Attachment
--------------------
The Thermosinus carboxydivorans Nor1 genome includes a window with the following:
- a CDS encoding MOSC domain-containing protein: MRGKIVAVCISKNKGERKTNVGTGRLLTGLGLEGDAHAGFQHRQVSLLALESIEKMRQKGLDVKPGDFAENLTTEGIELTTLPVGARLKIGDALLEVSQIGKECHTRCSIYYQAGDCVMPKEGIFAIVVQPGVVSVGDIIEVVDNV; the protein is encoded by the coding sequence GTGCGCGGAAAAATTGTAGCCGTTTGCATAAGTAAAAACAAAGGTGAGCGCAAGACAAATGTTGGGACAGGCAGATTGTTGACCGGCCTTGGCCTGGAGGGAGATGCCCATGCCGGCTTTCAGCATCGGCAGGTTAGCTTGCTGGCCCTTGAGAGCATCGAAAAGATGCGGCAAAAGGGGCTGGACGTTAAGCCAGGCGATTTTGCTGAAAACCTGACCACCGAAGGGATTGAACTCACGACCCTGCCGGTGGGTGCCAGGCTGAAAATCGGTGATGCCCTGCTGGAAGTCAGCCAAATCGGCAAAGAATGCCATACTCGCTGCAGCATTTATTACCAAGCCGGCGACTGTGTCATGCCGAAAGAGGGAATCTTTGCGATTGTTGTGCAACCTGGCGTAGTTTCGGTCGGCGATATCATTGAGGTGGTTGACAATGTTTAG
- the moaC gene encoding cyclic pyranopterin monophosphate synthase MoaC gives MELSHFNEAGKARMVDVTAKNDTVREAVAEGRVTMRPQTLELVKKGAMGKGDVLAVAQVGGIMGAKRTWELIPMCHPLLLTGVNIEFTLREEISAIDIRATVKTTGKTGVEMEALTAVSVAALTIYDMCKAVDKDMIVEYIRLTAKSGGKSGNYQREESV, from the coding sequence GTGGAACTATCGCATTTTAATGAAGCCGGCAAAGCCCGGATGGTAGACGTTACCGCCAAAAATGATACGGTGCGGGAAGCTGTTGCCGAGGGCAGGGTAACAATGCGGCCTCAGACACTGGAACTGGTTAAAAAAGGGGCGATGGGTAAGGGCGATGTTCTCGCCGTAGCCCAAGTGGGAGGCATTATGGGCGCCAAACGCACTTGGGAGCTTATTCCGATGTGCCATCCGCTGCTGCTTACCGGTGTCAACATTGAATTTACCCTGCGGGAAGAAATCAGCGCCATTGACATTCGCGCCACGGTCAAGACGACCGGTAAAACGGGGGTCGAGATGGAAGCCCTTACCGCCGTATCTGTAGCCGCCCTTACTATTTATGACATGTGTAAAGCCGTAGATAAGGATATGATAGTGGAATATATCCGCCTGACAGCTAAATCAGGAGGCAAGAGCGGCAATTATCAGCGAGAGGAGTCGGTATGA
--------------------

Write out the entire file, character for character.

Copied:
The Thermosinus carboxydivorans Nor1 genome includes a window with the following:
- a CDS encoding MOSC domain-containing protein: MRGKIVAVCISKNKGERKTNVGTGRLLTGLGLEGDAHAGFQHRQVSLLALESIEKMRQKGLDVKPGDFAENLTTEGIELTTLPVGARLKIGDALLEVSQIGKECHTRCSIYYQAGDCVMPKEGIFAIVVQPGVVSVGDIIEVVDNV; the protein is encoded by the coding sequence GTGCGCGGAAAAATTGTAGCCGTTTGCATAAGTAAAAACAAAGGTGAGCGCAAGACAAATGTTGGGACAGGCAGATTGTTGACCGGCCTTGGCCTGGAGGGAGATGCCCATGCCGGCTTTCAGCATCGGCAGGTTAGCTTGCTGGCCCTTGAGAGCATCGAAAAGATGCGGCAAAAGGGGCTGGACGTTAAGCCAGGCGATTTTGCTGAAAACCTGACCACCGAAGGGATTGAACTCACGACCCTGCCGGTGGGTGCCAGGCTGAAAATCGGTGATGCCCTGCTGGAAGTCAGCCAAATCGGCAAAGAATGCCATACTCGCTGCAGCATTTATTACCAAGCCGGCGACTGTGTCATGCCGAAAGAGGGAATCTTTGCGATTGTTGTGCAACCTGGCGTAGTTTCGGTCGGCGATATCATTGAGGTGGTTGACAATGTTTAG
- the moaC gene encoding cyclic pyranopterin monophosphate synthase MoaC gives MELSHFNEAGKARMVDVTAKNDTVREAVAEGRVTMRPQTLELVKKGAMGKGDVLAVAQVGGIMGAKRTWELIPMCHPLLLTGVNIEFTLREEISAIDIRATVKTTGKTGVEMEALTAVSVAALTIYDMCKAVDKDMIVEYIRLTAKSGGKSGNYQREESV, from the coding sequence GTGGAACTATCGCATTTTAATGAAGCCGGCAAAGCCCGGATGGTAGACGTTACCGCCAAAAATGATACGGTGCGGGAAGCTGTTGCCGAGGGCAGGGTAACAATGCGGCCTCAGACACTGGAACTGGTTAAAAAAGGGGCGATGGGTAAGGGCGATGTTCTCGCCGTAGCCCAAGTGGGAGGCATTATGGGCGCCAAACGCACTTGGGAGCTTATTCCGATGTGCCATCCGCTGCTGCTTACCGGTGTCAACATTGAATTTACCCTGCGGGAAGAAATCAGCGCCATTGACATTCGCGCCACGGTCAAGACGACCGGTAAAACGGGGGTCGAGATGGAAGCCCTTACCGCCGTATCTGTAGCCGCCCTTACTATTTATGACATGTGTAAAGCCGTAGATAAGGATATGATAGTGGAATATATCCGCCTGACAGCTAAATCAGGAGGCAAGAGCGGCAATTATCAGCGAGAGGAGTCGGTATGA